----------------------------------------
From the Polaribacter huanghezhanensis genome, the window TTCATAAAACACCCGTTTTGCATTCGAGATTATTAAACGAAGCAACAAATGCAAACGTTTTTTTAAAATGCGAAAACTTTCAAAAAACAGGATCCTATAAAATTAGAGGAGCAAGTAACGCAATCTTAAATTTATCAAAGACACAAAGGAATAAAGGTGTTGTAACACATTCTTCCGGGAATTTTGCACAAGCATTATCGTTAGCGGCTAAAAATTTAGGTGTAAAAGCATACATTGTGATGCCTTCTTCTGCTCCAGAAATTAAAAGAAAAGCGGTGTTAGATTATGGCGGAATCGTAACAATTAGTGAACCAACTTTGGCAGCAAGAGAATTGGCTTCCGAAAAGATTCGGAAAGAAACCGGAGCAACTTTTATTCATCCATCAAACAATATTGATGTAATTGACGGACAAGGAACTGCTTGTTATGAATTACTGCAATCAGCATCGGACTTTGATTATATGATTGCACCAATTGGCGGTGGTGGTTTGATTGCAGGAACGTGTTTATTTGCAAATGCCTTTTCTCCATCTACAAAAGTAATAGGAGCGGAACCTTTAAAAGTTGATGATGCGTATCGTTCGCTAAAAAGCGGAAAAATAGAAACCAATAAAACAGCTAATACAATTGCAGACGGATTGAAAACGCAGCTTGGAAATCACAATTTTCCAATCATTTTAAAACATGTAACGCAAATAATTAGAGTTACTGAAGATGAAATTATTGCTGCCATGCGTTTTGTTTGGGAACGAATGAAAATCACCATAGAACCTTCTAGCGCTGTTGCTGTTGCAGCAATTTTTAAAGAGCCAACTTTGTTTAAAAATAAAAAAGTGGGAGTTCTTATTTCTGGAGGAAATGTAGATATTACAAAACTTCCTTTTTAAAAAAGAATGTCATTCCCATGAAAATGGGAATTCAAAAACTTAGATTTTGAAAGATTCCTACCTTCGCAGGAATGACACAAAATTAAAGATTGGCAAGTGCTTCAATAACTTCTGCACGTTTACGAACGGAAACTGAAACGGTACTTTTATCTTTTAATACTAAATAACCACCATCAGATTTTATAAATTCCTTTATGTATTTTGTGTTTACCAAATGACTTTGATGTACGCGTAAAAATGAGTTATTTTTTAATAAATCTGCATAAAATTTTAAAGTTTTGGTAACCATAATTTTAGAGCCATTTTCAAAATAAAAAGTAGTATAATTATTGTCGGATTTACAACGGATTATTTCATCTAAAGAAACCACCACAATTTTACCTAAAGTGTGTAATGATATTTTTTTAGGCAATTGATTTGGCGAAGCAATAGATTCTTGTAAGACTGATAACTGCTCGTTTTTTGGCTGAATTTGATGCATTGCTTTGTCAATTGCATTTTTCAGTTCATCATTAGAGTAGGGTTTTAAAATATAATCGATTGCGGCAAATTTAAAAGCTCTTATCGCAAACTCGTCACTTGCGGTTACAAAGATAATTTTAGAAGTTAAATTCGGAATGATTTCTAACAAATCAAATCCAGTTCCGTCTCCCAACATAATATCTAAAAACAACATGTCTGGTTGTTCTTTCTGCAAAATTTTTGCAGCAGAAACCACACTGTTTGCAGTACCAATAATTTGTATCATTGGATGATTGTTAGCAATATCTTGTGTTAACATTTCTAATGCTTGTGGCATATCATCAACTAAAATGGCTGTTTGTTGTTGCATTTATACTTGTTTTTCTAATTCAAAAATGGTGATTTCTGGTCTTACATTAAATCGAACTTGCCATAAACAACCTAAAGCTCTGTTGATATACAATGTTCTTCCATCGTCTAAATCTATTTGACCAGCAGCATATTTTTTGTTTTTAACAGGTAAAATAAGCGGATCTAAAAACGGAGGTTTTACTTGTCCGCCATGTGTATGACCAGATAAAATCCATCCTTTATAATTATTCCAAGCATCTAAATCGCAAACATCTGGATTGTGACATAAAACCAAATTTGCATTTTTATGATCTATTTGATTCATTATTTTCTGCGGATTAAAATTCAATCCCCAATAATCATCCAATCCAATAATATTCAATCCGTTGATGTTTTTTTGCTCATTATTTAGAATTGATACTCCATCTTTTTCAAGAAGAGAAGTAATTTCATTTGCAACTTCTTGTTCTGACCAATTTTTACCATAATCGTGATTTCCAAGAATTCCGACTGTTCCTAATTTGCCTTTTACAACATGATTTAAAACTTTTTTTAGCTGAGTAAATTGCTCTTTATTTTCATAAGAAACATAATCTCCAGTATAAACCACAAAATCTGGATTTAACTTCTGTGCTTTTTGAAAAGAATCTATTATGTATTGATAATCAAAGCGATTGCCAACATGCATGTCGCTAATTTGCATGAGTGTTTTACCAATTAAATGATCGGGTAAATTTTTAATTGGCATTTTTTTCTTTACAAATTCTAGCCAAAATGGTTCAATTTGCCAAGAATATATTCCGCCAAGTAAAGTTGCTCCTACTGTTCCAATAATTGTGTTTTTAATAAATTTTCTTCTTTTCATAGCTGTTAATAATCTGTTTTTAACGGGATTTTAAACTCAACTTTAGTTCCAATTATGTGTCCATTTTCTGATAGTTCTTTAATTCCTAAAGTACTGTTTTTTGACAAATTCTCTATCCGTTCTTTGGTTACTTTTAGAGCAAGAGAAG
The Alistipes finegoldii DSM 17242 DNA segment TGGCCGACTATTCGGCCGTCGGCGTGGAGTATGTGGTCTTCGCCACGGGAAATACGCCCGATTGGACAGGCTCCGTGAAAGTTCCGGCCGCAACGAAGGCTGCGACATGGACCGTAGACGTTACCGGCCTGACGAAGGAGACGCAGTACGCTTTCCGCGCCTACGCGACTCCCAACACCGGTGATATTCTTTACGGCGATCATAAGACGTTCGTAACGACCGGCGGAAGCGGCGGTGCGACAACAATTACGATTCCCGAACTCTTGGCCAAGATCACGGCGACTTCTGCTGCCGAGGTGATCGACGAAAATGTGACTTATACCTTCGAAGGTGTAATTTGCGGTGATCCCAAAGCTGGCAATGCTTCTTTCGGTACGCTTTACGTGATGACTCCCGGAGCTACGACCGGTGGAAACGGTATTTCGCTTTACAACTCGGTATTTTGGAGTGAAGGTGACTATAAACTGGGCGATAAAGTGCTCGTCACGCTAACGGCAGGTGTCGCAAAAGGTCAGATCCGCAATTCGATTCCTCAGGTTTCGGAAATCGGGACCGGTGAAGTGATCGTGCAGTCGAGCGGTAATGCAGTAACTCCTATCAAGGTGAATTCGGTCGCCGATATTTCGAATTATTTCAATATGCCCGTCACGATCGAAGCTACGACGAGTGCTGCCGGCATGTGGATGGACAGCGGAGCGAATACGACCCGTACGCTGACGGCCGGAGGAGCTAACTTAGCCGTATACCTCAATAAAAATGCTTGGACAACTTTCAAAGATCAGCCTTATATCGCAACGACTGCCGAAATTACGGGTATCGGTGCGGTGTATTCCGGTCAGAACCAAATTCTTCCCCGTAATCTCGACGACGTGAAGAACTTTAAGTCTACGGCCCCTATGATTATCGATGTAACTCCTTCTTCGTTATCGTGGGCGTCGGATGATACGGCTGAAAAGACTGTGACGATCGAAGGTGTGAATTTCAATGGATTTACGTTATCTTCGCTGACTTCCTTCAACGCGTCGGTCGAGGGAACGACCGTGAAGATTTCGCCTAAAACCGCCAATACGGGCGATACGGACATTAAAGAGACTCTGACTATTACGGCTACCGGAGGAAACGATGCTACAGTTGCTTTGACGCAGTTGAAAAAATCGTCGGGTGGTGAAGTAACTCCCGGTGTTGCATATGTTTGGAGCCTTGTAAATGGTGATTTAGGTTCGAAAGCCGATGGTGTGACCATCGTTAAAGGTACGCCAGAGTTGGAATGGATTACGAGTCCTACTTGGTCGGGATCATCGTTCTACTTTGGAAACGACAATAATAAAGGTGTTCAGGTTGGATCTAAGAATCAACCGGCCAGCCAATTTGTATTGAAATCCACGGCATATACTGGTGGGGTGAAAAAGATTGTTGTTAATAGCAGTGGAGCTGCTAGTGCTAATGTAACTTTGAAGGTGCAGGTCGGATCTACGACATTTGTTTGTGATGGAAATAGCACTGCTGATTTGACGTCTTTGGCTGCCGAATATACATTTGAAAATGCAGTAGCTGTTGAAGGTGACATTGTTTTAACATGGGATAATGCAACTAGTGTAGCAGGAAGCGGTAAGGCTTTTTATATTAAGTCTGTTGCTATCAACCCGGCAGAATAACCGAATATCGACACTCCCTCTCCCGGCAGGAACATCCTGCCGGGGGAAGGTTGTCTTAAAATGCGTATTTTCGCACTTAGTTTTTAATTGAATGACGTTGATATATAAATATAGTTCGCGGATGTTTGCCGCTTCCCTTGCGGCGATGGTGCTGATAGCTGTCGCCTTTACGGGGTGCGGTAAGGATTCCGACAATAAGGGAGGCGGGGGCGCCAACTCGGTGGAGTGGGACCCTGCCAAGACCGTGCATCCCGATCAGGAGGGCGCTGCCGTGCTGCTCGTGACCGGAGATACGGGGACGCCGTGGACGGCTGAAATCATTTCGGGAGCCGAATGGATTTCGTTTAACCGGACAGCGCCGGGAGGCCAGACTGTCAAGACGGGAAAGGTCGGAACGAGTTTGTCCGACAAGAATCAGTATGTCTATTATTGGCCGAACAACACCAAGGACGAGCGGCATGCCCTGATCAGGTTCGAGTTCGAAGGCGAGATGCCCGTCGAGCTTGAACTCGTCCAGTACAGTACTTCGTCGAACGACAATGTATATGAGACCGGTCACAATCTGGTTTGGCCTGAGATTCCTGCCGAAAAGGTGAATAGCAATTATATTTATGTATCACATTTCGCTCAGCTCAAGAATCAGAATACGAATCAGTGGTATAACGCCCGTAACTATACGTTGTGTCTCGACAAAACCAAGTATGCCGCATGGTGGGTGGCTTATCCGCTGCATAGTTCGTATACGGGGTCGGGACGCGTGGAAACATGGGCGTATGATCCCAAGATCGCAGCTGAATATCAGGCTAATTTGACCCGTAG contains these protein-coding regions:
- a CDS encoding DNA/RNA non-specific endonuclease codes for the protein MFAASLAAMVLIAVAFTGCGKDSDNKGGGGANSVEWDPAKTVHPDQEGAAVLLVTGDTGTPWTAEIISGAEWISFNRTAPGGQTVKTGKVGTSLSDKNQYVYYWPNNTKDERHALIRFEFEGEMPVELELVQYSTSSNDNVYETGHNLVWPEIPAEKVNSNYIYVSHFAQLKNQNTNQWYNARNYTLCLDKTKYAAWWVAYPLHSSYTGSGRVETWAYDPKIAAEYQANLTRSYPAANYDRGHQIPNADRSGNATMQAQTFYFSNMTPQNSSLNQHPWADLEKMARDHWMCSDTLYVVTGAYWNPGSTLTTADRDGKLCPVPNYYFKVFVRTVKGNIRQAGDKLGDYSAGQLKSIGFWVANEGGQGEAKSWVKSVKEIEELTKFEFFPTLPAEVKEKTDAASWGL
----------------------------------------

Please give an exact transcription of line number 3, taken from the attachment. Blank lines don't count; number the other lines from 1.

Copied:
- a CDS encoding DNA/RNA non-specific endonuclease codes for the protein MFAASLAAMVLIAVAFTGCGKDSDNKGGGGANSVEWDPAKTVHPDQEGAAVLLVTGDTGTPWTAEIISGAEWISFNRTAPGGQTVKTGKVGTSLSDKNQYVYYWPNNTKDERHALIRFEFEGEMPVELELVQYSTSSNDNVYETGHNLVWPEIPAEKVNSNYIYVSHFAQLKNQNTNQWYNARNYTLCLDKTKYAAWWVAYPLHSSYTGSGRVETWAYDPKIAAEYQANLTRSYPAANYDRGHQIPNADRSGNATMQAQTFYFSNMTPQNSSLNQHPWADLEKMARDHWMCSDTLYVVTGAYWNPGSTLTTADRDGKLCPVPNYYFKVFVRTVKGNIRQAGDKLGDYSAGQLKSIGFWVANEGGQGEAKSWVKSVKEIEELTKFEFFPTLPAEVKEKTDAASWGL